A more immediate threat may be a Chinese reprisal for the Trump administration’s decision in May, on national-security grounds, to stop American companies from supplying Huawei, China’s tech champion (and the biggest seller of smartphones in China), with chips, software and other technology. A Chinese consumer boycott of Apple products could accelerate their shift towards other, cheaper brands. Because of the trade tensions, Citi, a bank, has halved its forecast for iPhone sales in China in the second half of this year, from almost 14.5m to 7.2m units.
Others reckon that Apple could offset Chinese losses by luring customers away from Huawei in other countries—but only if it could continue to churn them out in Chinese factories. Although Apple has tentatively started production of some iPhones in India for local customers, it appears if anything to have increased its China exposure, even as Mr Trump’s trade bluster has intensified. According to a review of Apple’s top 200 suppliers by the Nikkei Asian Review, a Japanese publication, last year those from China (41) exceeded those from America (37) for the first time—though Apple stresses the importance of its American supply chain. China has recently released draft cyber-security regulations that cover threats to national security and supply chains. Andrew Gilholm of Control Risks, a consultancy, says these could be weaponised against big American firms in China if the situation deteriorates.
That would be the nuclear option. It looks unlikely for the time being. The costs for China would be huge; Mr Dediu estimates that Apple contributes about $24bn a year to China’s economy. Some 1.5m Chinese help assemble Apple products. A further 2.5m Chinese software engineers create apps for the IOS operating system. Appetite for punishment may be weak. On May 26th Ren Zhengfei, Huawei’s boss, told Bloomberg TV that he would be the first to protest if China hits back against Apple. “Apple is my teacher, it’s in the lead,” he said. “As a student why go against my teacher? Never.”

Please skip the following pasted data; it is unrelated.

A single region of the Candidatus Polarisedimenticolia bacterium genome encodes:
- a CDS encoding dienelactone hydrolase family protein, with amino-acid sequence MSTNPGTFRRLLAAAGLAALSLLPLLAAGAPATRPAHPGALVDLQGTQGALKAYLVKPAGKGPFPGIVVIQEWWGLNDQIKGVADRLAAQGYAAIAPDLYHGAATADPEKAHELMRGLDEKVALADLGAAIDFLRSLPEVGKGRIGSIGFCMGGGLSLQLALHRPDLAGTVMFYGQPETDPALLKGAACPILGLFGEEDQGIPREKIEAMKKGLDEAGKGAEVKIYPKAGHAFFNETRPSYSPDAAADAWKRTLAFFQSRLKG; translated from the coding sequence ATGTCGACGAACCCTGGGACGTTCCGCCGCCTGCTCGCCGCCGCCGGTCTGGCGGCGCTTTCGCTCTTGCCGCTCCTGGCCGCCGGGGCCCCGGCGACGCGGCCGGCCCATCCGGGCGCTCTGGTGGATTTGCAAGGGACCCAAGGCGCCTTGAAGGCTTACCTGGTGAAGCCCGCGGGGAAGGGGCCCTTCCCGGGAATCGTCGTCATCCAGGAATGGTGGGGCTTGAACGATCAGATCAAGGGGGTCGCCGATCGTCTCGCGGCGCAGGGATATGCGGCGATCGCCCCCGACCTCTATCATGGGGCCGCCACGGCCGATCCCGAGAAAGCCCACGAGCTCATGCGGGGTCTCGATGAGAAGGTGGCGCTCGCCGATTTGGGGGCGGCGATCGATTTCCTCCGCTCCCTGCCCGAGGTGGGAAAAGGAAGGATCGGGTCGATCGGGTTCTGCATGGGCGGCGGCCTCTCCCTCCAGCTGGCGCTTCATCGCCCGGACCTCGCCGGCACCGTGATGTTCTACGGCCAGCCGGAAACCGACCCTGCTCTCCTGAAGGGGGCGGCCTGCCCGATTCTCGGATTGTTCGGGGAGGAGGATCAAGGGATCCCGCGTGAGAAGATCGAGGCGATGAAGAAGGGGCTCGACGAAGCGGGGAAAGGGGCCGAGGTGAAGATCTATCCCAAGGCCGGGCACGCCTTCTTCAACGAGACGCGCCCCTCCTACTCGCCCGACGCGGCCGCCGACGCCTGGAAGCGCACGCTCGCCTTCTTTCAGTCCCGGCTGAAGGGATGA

Mr Ren can always change his mind. So can China. Whereas Huawei claims to have a Plan B to survive its blacklisting by America, and Samsung, a rival smartphone-maker from South Korea, is shifting supply chains from China, Apple appears to have no clear alternative to assembly in China. Few other places possess the expertise to produce the high-end components that Apple needs. The existing network would take years to unscramble.
On Apple watch
One fix would be for Apple to develop another indispensable product that no self-respecting affluent Chinese consumer could do without. For all his success, Mr Cook has not yet managed this. Another would be to develop services that do not need production in China. Apple’s much-trailed announcement in March of new video-streaming, payments and other services shows it is trying. They may prove a hit, but would be no substitute for the iPhone. Mr Cook must be hoping that he has not miscalculated the risks to the supply chains he has so intricately engineered.